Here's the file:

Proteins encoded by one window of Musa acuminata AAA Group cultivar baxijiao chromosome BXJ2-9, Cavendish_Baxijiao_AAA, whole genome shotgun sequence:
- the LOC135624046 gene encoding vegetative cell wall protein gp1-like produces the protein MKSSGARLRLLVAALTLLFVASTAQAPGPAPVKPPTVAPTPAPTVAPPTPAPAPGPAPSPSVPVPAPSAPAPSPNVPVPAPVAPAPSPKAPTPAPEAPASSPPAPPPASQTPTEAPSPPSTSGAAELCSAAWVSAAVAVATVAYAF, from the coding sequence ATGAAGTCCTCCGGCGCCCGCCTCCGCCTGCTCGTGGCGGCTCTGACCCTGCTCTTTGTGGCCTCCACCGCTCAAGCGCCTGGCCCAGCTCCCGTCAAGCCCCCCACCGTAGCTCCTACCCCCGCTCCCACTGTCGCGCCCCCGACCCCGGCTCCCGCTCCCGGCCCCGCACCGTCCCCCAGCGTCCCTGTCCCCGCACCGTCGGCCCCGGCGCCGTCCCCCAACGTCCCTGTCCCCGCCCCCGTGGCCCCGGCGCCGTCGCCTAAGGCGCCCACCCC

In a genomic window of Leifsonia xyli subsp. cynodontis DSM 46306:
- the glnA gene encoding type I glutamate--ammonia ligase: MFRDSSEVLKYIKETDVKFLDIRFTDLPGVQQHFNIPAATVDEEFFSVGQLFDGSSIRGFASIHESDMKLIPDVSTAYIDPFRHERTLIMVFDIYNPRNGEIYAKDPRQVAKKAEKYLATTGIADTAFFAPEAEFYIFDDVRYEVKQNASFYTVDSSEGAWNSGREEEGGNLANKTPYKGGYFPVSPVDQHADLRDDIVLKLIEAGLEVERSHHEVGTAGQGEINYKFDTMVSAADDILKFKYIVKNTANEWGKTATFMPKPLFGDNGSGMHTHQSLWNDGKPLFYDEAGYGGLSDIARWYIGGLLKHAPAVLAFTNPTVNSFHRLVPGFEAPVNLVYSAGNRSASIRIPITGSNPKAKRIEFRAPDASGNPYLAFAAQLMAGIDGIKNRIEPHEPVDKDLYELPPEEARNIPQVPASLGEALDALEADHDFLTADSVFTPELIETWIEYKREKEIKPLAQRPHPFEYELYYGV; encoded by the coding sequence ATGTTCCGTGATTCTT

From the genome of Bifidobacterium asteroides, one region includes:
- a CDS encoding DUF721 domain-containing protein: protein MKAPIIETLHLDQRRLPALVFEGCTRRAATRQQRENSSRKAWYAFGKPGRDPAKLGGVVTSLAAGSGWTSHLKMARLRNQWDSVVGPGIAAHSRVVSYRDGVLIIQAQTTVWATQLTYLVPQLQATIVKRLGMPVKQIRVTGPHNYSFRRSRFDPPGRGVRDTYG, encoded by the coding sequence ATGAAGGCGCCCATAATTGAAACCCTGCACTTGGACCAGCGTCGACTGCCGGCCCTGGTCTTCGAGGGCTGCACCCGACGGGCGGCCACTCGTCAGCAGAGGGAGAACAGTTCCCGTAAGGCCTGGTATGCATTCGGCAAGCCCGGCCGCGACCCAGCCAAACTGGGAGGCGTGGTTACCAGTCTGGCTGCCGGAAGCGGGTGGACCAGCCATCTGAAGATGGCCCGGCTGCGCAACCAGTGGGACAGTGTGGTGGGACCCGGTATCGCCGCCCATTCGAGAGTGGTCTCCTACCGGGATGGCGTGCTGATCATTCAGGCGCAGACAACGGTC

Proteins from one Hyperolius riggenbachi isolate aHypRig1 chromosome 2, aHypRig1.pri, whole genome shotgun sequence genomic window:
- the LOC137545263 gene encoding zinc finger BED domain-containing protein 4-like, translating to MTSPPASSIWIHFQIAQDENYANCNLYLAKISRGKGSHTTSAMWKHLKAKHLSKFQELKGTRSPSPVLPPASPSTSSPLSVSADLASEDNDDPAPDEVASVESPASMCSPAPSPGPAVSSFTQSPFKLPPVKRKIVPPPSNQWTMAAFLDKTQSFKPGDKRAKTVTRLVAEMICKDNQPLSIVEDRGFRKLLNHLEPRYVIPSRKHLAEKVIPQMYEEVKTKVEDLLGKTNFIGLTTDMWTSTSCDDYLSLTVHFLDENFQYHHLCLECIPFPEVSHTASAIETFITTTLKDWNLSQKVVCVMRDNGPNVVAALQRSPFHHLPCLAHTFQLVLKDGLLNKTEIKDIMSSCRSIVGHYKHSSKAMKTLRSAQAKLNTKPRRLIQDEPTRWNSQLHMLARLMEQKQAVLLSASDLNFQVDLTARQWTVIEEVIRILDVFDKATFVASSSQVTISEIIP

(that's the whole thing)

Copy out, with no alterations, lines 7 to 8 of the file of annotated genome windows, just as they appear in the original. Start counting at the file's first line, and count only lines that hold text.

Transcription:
Proteins from one Hyperolius riggenbachi isolate aHypRig1 chromosome 2, aHypRig1.pri, whole genome shotgun sequence genomic window:
- the LOC137545263 gene encoding zinc finger BED domain-containing protein 4-like, translating to MTSPPASSIWIHFQIAQDENYANCNLYLAKISRGKGSHTTSAMWKHLKAKHLSKFQELKGTRSPSPVLPPASPSTSSPLSVSADLASEDNDDPAPDEVASVESPASMCSPAPSPGPAVSSFTQSPFKLPPVKRKIVPPPSNQWTMAAFLDKTQSFKPGDKRAKTVTRLVAEMICKDNQPLSIVEDRGFRKLLNHLEPRYVIPSRKHLAEKVIPQMYEEVKTKVEDLLGKTNFIGLTTDMWTSTSCDDYLSLTVHFLDENFQYHHLCLECIPFPEVSHTASAIETFITTTLKDWNLSQKVVCVMRDNGPNVVAALQRSPFHHLPCLAHTFQLVLKDGLLNKTEIKDIMSSCRSIVGHYKHSSKAMKTLRSAQAKLNTKPRRLIQDEPTRWNSQLHMLARLMEQKQAVLLSASDLNFQVDLTARQWTVIEEVIRILDVFDKATFVASSSQVTISEIIP